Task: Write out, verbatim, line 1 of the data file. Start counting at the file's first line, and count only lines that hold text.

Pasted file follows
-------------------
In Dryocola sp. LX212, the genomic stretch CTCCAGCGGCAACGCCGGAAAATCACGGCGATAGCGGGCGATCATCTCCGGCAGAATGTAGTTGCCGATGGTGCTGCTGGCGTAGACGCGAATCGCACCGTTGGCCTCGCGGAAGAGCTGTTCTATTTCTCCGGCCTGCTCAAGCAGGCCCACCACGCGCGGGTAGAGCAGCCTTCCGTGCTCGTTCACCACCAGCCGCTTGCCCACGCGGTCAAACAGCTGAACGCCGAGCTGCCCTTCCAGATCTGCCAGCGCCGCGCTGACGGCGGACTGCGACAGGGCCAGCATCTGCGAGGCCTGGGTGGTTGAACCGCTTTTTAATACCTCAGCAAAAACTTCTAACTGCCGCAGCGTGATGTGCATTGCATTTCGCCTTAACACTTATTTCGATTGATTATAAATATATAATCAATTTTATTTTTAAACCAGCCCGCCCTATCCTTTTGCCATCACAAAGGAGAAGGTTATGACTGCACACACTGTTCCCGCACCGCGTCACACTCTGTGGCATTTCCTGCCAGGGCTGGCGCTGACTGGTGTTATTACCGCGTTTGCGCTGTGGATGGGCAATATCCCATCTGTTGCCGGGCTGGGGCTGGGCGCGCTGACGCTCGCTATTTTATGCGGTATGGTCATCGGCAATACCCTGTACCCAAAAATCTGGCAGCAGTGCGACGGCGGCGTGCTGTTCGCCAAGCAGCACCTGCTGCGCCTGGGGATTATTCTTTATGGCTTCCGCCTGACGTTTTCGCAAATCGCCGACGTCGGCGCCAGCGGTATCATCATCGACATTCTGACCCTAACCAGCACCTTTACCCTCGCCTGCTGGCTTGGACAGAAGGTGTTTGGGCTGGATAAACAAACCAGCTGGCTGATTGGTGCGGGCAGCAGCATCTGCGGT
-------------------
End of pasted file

In Dryocola sp. LX212, the genomic stretch CTCCAGCGGCAACGCCGGAAAATCACGGCGATAGCGGGCGATCATCTCCGGCAGAATGTAGTTGCCGATGGTGCTGCTGGCGTAGACGCGAATCGCACCGTTGGCCTCGCGGAAGAGCTGTTCTATTTCTCCGGCCTGCTCAAGCAGGCCCACCACGCGCGGGTAGAGCAGCCTTCCGTGCTCGTTCACCACCAGCCGCTTGCCCACGCGGTCAAACAGCTGAACGCCGAGCTGCCCTTCCAGATCTGCCAGCGCCGCGCTGACGGCGGACTGCGACAGGGCCAGCATCTGCGAGGCCTGGGTGGTTGAACCGCTTTTTAATACCTCAGCAAAAACTTCTAACTGCCGCAGCGTGATGTGCATTGCATTTCGCCTTAACACTTATTTCGATTGATTATAAATATATAATCAATTTTATTTTTAAACCAGCCCGCCCTATCCTTTTGCCATCACAAAGGAGAAGGTTATGACTGCACACACTGTTCCCGCACCGCGTCACACTCTGTGGCATTTCCTGCCAGGGCTGGCGCTGACTGGTGTTATTACCGCGTTTGCGCTGTGGATGGGCAATATCCCATCTGTTGCCGGGCTGGGGCTGGGCGCGCTGACGCTCGCTATTTTATGCGGTATGGTCATCGGCAATACCCTGTACCCAAAAATCTGGCAGCAGTGCGACGGCGGCGTGCTGTTCGCCAAGCAGCACCTGCTGCGCCTGGGGATTATTCTTTATGGCTTCCGCCTGACGTTTTCGCAAATCGCCGACGTCGGCGCCAGCGGTATCATCATCGACATTCTGACCCTAACCAGCACCTTTACCCTCGCCTGCTGGCTTGGACAGAAGGTGTTTGGGCTGGATAAACAAACCAGCTGGCTGATTGGTGCGGGCAGCAGCATCTGCGGT